PHOENIX - Officer David Callister was about to drive past the 1991 Nissan sedan when an alert sounded inside his cruiser and an image of a license plate flashed on his laptop. It was a signal that the run-of-the-mill clunker was stolen.
The alert came from a $20,000 device that uses small infrared cameras mounted on the police car to automatically scan license plates and match the numbers against databases of stolen vehicles and people wanted for crimes.
"That car wasn't even on my radar screen," Callister said. The Arizona Department of Public Safety officer was focused on other vehicles as he searched for stolen cars in an apartment complex parking lot. "The plate reader would get you stuff you wouldn't normally be thinking about."
An estimated 400 of the nation's 18,000 police agencies own at least one license plate scanner, and police officials expect the readers to become more common in the coming years as the price of the devices falls.
The readers let officers scan about 75 times more plates during an eight-hour shift than the traditional method: writing down numbers and running them past a dispatcher.
Even though scanner-equipped cars represent a small part of a given agency's fleet, the devices are helping police recover stolen cars, find people wanted on criminal warrants and respond to urgent situations, such as robbers on the run.
For civil libertarians, however, the scanners raise the troubling question about whether the government will expand its use of the technology to track people's private lives.
"That's a lesson in history: Whenever the government collects data, sooner or later they will misuse it," said Jeff Gamso, legal director for the American Civil Liberties Union of Ohio.
But as police were quick to point out, anyone can jot down license plate numbers on a street corner, and that's what the scanners do, only more efficiently.
"What privacy?" asked Patrick Camden, a spokesman for the Chicago Police Department, which uses a small number of the scanners. "You're driving on a public way. There is no privacy about driving a car on a public way."
In central and southern Arizona, a dozen Department of Public Safety vehicles with scanners are trying to catch stolen cars headed to Mexico and disrupt smugglers using ripped-off vehicles to move drugs and illegal immigrants.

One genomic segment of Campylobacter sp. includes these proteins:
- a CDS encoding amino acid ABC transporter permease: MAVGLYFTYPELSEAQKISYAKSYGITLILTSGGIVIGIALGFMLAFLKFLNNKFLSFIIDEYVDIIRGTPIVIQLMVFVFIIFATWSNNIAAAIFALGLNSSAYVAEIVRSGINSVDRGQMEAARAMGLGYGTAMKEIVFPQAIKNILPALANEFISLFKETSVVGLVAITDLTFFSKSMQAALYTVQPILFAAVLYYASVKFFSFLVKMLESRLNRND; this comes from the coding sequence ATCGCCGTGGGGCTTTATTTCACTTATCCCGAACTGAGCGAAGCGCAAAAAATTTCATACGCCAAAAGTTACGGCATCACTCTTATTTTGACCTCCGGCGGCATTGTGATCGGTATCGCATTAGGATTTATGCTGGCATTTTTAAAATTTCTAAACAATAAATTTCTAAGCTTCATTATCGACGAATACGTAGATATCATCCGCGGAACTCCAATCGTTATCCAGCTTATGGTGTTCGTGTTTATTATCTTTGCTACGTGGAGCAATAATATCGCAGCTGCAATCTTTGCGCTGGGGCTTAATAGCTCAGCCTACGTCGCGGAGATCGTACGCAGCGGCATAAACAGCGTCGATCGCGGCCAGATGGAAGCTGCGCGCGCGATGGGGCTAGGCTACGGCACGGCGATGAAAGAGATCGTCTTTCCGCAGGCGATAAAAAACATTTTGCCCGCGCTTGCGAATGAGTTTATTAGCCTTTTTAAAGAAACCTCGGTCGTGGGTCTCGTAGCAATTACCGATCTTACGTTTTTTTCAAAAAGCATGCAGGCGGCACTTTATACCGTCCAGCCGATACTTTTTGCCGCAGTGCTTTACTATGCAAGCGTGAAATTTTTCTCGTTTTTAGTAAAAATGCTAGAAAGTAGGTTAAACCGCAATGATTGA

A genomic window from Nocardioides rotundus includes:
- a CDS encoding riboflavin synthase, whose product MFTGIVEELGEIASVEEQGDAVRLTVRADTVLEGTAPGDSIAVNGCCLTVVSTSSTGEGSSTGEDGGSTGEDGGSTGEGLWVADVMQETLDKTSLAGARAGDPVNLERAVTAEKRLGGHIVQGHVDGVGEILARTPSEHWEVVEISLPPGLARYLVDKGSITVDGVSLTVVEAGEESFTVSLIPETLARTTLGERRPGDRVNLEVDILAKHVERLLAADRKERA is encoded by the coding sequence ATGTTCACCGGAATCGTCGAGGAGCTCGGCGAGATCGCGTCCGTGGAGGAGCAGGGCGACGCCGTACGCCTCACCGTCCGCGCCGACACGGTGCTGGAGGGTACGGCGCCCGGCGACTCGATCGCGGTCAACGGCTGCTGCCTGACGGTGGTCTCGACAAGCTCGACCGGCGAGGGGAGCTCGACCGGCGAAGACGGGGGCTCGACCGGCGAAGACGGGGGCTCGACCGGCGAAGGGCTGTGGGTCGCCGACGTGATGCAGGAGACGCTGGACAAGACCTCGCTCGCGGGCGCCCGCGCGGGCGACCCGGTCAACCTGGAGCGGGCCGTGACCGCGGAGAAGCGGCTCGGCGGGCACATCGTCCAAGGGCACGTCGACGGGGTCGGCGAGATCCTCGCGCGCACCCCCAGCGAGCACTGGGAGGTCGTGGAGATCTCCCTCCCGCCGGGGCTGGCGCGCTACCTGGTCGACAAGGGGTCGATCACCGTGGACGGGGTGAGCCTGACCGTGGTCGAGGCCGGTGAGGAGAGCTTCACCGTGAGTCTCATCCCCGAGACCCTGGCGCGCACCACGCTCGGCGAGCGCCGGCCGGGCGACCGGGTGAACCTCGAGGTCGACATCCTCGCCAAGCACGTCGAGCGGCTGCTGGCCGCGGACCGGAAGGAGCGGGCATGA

The California Highway Patrol is trying to combat the state's high auto-theft rate by scattering its 16 vehicles with scanners on urban freeways and rural highways and putting a handful of stationary readers on the ground.
In Long Beach, Calif., where seven vehicles with scanners were used to catch car thieves, officials were testing a plan to link a database of parking-ticket scofflaws to the scanners.
No studies have documented the effectiveness of scanners on a large scale. But some police agencies credit the devices with raising their vehicle-recovery and arrest numbers.
The appeal of the scanners is simple: The more plate numbers that are run, the better the chances of spotting stolen cars and wanted criminals. And much of the work is done automatically, allowing officers to focus more on the road.
After the two to four cameras mounted on the light bars or bumpers of cars spot a license plate, the numbers are fed to a computer processor in the trunk where the information is matched against databases.
Images of license plates appear on the laptop when an officer is driving freeways and busy streets, beeping each time a car is scanned. Then, the officer must verify, through a call to a dispatcher, that the numbers captured by the device match the information in the database.
The scanners can sometimes help police direct urgent searches.
Earlier this year, as authorities in southern Arizona sought a suspicious car on Interstate 10, an officer who entered information about the vehicle into his scanner discovered the suspected drug smugglers had passed him 20 minutes earlier. With an estimate of the speed and direction of the vehicle, officers located it, made arrests and seized a large amount of methamphetamine and $80,000 in cash.
Privacy advocates worry that authorities will use the readers to track the movements of law-abiding people, a risk they said will grow as the devices drop in price and proliferate.
People may drive to abortion clinics, substance-abuse counseling meetings, racetracks or other lawful gatherings but might prefer to keep that private, the advocates said.
"I shouldn't have to take extra precautions to prevent the government from seeing what I am doing every Thursday night," said Lee Tien, an attorney for the Electronic Frontier Foundation, a group concerned about privacy rights in the digital age.